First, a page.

It was long known that infecting patients with a mild dose of smallpox led to them developing resistance to the deadlier strains (apparently some places had a tradition of blowing powdered smallpox scabs up the noses of patients to inoculate them - another reason to be grateful for the advances of science). In 1796 Edward Jenner ‘discovered’ that those infected with cowpox (a very mild disease) also developed resistance to smallpox. He developed the world’s first vaccination: the word comes directly from the cowpox method used – vacca is the Latin word for cow. Jenner’s vaccine spread in popularity and was made compulsory in several European countries, including England in 1856. Children were to be vaccinated within six or seven months of birth, and a fine of up to £2 would be given in the event of failure. Failure to pay the fine could mean, eventually, a prison sentence. In 1867, another bill was introduced requiring re-vaccination after puberty. It was at this point that the anti-vaccination movement took hold.
The debate played out in the newspapers: there were articles and letters to the editor arguing both sides. The controversy even affected newspaper advertisements: entrepreneurs advertised ointments which supposedly eased the skin complaints of those recently vaccinated:
Nairnshire Telegraph and General Advertiser for the Northern Counties, 28th September 1859, via British Newspaper Archive
But the same advertisement is found in papers all over the country:
Coventry Evening Telegraph, 23 May 1892, via British Newspaper Archive
It’s hard to imagine a movement of this type existing without easy access to mass communication. Letters to the editor, for example, proved an easy way for those with fringe views to put their opinions on an even footing with more commonly-held opinions. This access to a platform allowed the movement to assume an authority it would not otherwise have had: access to the same media as mainstream material can mean that both sides of an argument are equally valid, even when then isn’t the case.
But how big was the conversation about vaccines, exactly? Looking at a large sample of newspapers published over the period can give us some clues. This data is from a set of around 62,000 19th century newspaper issues held by The British Library and digitised with JISC funding. It’s a simple approach: counting the relative frequency of a word over time can give an idea of how important the topic was at any time, although it doesn’t tell us anything about why it was being discussed or in what way. It also misses out alternative spellings or mis-spellings. But it can help us to identify general trends.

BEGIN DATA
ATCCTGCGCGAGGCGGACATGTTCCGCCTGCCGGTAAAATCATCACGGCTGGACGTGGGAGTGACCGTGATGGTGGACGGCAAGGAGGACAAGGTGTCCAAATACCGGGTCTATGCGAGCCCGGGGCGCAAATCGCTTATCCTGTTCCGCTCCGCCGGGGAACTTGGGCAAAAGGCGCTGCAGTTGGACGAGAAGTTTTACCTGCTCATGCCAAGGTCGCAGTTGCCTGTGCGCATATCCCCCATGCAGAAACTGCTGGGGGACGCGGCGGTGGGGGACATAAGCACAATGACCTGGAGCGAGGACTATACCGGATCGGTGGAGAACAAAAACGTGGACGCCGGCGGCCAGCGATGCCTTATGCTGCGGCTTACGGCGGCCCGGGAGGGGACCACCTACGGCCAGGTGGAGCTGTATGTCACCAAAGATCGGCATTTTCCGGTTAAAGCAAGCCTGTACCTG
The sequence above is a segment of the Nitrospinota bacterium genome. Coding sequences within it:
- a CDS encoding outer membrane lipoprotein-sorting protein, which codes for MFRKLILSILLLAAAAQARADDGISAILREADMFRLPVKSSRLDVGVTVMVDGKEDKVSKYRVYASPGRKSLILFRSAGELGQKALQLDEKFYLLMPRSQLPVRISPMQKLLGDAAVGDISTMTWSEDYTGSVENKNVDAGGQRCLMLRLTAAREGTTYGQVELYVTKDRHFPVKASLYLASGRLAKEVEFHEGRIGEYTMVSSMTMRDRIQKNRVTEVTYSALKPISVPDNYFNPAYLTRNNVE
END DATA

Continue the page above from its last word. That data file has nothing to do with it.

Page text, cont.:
Unsurprisingly, we see some spikes. There are some small spikes in mentions of vaccination at the time the compulsory bill was introduced in 1856, and again for the re-vaccination bill in 1867. The interest in vaccination itself doesn’t really come until about 10 years later: an interesting indication, perhaps, of the lag between the conversation about the disease taking off, and policy (in the form of a compulsory vaccination bill) being formed. The first real spike of interest is in the early 1870s, and here I think we can detect the anti-vaccination movement. The mentions of vaccinations in this second spike are more related to the debate – on both sides. There are times, around 1888 and again in about 1896, when mentions of the disease are not really followed by mentions of vaccination. These may be times when enthusiasm for anti-vaccination groups falls on account of fears for the disease itself.
The debates themselves played out on the pages of the regional and national newspapers. They were bitter, and echoed those of today. A reprinted letter from The Lancet sums up some of the frustration on the side of the pro-vaccination:
The members of this league have some “talents for mischief,” not from the facts which the adduce, which are too insignificant to be noticed, nor from the arguments which they employ, which if they were only addressed to reasoning minds, would assuredly be recognised as puerile and contemptible, but these gentlemen wield more powerful arguments in support of the cause which they advocate. These are the hackneyed appeals to the ‘liberty of the subject: the resistance to a tyrannous enactment, and the publication of “striking” and dreadful cases of disease, and even death, as the results of vaccination.
Then, as now, the scientific and medical communities were frustrated by arguments invoking more abstract ideas: those that appealed to emotion over reason.
The insensibility of many persons to the danger of smallpox, and to the value of vaccination as a preventive, appears to arise from two causes; of which one is total ignorance of the horrors of the past, and the other is scepticism as to the representations of those who are well informed.